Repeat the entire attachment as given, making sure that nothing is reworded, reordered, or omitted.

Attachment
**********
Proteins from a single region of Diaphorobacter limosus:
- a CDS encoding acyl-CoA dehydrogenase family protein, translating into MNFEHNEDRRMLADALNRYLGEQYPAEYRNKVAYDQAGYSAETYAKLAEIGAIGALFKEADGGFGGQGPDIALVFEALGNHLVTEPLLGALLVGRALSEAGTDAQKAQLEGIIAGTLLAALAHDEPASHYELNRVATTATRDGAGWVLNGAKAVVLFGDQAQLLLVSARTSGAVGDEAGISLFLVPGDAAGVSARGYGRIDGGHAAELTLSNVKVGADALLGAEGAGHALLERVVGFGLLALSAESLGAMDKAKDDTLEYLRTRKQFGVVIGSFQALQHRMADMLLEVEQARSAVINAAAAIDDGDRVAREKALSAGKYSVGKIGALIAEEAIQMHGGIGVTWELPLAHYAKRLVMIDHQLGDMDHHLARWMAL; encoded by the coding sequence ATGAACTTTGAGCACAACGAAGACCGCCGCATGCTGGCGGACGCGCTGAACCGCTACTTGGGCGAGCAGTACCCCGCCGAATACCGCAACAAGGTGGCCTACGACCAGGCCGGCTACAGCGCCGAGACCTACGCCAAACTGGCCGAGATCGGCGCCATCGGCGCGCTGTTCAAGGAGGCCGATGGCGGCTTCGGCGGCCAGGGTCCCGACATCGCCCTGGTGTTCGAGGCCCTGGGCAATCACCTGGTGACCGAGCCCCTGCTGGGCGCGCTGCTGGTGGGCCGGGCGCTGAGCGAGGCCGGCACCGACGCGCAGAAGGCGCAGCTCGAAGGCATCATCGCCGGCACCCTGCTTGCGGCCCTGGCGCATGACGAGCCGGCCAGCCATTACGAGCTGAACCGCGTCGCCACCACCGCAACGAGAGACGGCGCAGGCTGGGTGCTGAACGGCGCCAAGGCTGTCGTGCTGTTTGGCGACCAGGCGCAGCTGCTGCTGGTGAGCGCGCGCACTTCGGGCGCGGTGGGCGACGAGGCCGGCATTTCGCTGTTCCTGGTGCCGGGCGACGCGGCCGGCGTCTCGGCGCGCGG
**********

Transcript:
Proteins from a single region of Diaphorobacter limosus:
- a CDS encoding acyl-CoA dehydrogenase family protein, translating into MNFEHNEDRRMLADALNRYLGEQYPAEYRNKVAYDQAGYSAETYAKLAEIGAIGALFKEADGGFGGQGPDIALVFEALGNHLVTEPLLGALLVGRALSEAGTDAQKAQLEGIIAGTLLAALAHDEPASHYELNRVATTATRDGAGWVLNGAKAVVLFGDQAQLLLVSARTSGAVGDEAGISLFLVPGDAAGVSARGYGRIDGGHAAELTLSNVKVGADALLGAEGAGHALLERVVGFGLLALSAESLGAMDKAKDDTLEYLRTRKQFGVVIGSFQALQHRMADMLLEVEQARSAVINAAAAIDDGDRVAREKALSAGKYSVGKIGALIAEEAIQMHGGIGVTWELPLAHYAKRLVMIDHQLGDMDHHLARWMAL; encoded by the coding sequence ATGAACTTTGAGCACAACGAAGACCGCCGCATGCTGGCGGACGCGCTGAACCGCTACTTGGGCGAGCAGTACCCCGCCGAATACCGCAACAAGGTGGCCTACGACCAGGCCGGCTACAGCGCCGAGACCTACGCCAAACTGGCCGAGATCGGCGCCATCGGCGCGCTGTTCAAGGAGGCCGATGGCGGCTTCGGCGGCCAGGGTCCCGACATCGCCCTGGTGTTCGAGGCCCTGGGCAATCACCTGGTGACCGAGCCCCTGCTGGGCGCGCTGCTGGTGGGCCGGGCGCTGAGCGAGGCCGGCACCGACGCGCAGAAGGCGCAGCTCGAAGGCATCATCGCCGGCACCCTGCTTGCGGCCCTGGCGCATGACGAGCCGGCCAGCCATTACGAGCTGAACCGCGTCGCCACCACCGCAACGAGAGACGGCGCAGGCTGGGTGCTGAACGGCGCCAAGGCTGTCGTGCTGTTTGGCGACCAGGCGCAGCTGCTGCTGGTGAGCGCGCGCACTTCGGGCGCGGTGGGCGACGAGGCCGGCATTTCGCTGTTCCTGGTGCCGGGCGACGCGGCCGGCGTCTCGGCGCGCGG